Moments after finishing the 3 Peaks, the latest event on his calendar of alternative racing, EF Education First’s Lachlan Morton understood why. “It’s so far from a bike race, but it’s one of the most enjoyable bike races I’ve done,” he said. “I’ve got no idea about running, really, so I didn’t know how to pace it. I just thought I’d run up them as fast as I could. Turns out, I’m not a fell runner. And the downhills are even more crazy than the uphill. You’re in the mist and fog. There’s no clear line. You’re not exactly sure where you’re going. You’re on a cross bike, which is totally ill-fitted to the situation and then everyone’s just sending this downhill as if they’re on a mountain bike. It hasn’t slowed them down at all. That’s when I realised a. This race is absolutely crazy and b. These guys really know what they’re doing on this course.”

Those guys are a handful of mostly local riders and runners who base much of their season around the 3 Peaks. Three riders - Nick Craig, Paul Oldham and Rob Jebb - between them have won every edition of the race in the last 20 years, with the latter adding the twelfth trophy to his haul last week. It is, they each admit, incredibly difficult for a first time rider to win the event. The course is too difficult, the required set up too precise, to rely solely on raw fitness and pure talent. Every inch of its 61km holds a secret that is only given up after years of practice and experience. A fact which makes it even more impressive that this year’s women’s winner, Kerry MacPhee, rode to victory on her first attempt.

Oldham, a former CX national champion, said: “You’ve got to be a bit of an idiot to do this - you’re never on the right bike. It’s rough, it’s dangerous and it’s all open. There’s been a lot of talk about Lachlan doing it, but there’s not many people who have won it on their first attempt. You kind of learn it; you’ve got to serve your time, a little bit.” Craig, who first won the race in 1991 and came second this year, added: “This event is so special because you can’t predict where the race will play out. It’s impossible. There’s punctures, crashes, all sorts of issues and carnage and all those things that happen. It’s not until you get to Pen-y-Ghent when you realise what this race is all about.”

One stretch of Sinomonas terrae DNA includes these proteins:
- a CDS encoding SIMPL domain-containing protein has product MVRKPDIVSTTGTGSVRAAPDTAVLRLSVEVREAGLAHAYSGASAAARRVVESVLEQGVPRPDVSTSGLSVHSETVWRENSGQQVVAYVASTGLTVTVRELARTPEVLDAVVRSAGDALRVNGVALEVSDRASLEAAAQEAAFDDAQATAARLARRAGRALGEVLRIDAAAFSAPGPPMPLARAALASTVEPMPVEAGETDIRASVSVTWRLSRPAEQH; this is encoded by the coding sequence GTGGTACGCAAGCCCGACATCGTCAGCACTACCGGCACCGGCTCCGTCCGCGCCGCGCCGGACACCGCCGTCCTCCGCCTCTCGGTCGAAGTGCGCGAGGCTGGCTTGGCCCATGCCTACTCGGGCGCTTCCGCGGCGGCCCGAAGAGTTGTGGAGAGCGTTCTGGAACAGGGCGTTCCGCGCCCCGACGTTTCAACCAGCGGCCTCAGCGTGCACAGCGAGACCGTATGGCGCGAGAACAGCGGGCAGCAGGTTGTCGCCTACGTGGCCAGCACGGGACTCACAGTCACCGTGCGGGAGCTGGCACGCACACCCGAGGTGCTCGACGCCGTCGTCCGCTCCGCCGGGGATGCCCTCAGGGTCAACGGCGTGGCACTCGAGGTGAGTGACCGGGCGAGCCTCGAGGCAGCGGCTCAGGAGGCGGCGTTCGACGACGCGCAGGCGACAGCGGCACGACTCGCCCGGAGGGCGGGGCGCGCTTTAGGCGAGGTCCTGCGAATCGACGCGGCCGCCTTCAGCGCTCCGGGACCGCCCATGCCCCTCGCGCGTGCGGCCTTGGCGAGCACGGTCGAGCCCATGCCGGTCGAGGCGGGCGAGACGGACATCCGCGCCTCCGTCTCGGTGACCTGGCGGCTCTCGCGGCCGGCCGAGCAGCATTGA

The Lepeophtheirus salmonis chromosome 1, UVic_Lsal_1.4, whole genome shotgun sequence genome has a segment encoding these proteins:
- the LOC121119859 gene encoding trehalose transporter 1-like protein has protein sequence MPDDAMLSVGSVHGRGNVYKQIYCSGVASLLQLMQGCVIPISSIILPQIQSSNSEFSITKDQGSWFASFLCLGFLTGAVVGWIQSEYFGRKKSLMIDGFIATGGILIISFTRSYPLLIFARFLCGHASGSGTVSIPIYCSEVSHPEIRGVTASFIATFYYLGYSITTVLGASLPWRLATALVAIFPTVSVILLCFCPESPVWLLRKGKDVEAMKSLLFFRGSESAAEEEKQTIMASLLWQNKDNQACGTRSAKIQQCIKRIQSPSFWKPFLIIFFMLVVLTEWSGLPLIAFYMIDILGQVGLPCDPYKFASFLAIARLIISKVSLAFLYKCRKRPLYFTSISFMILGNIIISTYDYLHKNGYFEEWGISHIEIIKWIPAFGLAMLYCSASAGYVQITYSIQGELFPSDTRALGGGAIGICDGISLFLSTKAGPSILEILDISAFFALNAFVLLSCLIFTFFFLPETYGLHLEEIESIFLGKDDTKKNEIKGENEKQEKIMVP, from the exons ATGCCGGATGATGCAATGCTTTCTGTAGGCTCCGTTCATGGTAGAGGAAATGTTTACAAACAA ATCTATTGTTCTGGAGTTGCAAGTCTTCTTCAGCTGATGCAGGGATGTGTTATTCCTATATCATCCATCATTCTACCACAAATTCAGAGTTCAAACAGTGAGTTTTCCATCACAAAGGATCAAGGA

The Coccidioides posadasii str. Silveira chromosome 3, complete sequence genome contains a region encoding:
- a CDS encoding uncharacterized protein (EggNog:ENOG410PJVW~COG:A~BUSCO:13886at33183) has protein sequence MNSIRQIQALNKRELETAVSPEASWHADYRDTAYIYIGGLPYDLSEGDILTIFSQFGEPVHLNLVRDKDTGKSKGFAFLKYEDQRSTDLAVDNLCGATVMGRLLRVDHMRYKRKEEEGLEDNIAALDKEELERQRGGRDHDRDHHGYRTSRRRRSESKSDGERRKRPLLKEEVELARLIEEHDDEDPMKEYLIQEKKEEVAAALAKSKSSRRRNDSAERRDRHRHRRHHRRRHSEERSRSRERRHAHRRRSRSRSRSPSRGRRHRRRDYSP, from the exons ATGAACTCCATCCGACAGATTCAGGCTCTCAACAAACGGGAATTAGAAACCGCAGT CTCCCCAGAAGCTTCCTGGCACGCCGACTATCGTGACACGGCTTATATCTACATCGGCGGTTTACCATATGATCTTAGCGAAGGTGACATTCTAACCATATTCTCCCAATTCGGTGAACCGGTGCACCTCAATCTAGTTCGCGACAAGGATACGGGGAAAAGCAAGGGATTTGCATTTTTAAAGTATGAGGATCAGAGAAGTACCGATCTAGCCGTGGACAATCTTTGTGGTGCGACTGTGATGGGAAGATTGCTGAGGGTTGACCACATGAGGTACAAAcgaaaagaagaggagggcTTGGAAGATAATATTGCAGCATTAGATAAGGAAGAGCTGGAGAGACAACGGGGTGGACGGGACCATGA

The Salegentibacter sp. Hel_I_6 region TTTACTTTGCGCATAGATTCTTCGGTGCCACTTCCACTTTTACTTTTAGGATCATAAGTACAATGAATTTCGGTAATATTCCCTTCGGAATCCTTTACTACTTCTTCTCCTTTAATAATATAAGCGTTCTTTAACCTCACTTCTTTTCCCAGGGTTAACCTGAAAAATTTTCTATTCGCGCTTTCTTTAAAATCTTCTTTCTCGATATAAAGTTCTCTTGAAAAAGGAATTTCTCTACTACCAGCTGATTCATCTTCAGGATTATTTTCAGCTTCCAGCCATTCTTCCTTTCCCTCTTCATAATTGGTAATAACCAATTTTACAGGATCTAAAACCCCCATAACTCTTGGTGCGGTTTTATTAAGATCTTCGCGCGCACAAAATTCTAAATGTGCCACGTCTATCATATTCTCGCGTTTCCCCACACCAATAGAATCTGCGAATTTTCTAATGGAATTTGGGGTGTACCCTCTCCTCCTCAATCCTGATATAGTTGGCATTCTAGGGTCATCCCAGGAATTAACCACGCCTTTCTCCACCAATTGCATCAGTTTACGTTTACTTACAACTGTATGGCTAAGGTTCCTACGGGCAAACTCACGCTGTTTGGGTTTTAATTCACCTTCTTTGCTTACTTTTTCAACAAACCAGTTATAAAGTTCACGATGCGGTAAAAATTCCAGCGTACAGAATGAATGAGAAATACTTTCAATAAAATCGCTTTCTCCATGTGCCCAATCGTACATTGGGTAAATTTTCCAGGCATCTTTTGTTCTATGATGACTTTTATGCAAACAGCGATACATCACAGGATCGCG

Reflecting on his own ride, Morton, who finished fourth on his first outing on this legendary course, agreed: “Normally you can think of another race you can do to prepare for something. For Kanza, you can go and do another gravel race. Maybe it’s not quite as epic but you get the idea. Or with Leadville, you go race your mountain bike. What do you do to prepare for 3 peaks? Do you go running? Do you do a bunch of hiking? Do you ride around a muddy paddock? Do you focus on riding your road bike? It’s all of those things. I can totally see why it takes years of experience on this course. That’s what makes this very special - it takes a real intimate understanding of the country here. Unless you’re from here, or you spend a lot of time here, you’re going to have a very hard time ever winning this race.”

The 3 peaks is the shortest, most compact - in many ways, most provincial - race of the alternative calendar. But for the riders who come back each year, some of whom have completed the race as many as 45 times, it proves as challenging and rewarding as any ride, anywhere in the world. “For a lot of people who race the 3 peaks, this is the event. So much goes into it; into their setup, their preparation, everything. It’s all for this three to four hour event,” Morton said. “It’s totally unique to itself. I don’t think you could go to any other event, or any other race, anywhere, and find the same kind of community or group of people that you find right here. What they have here is very sacred - I just wanted to be a part of it.”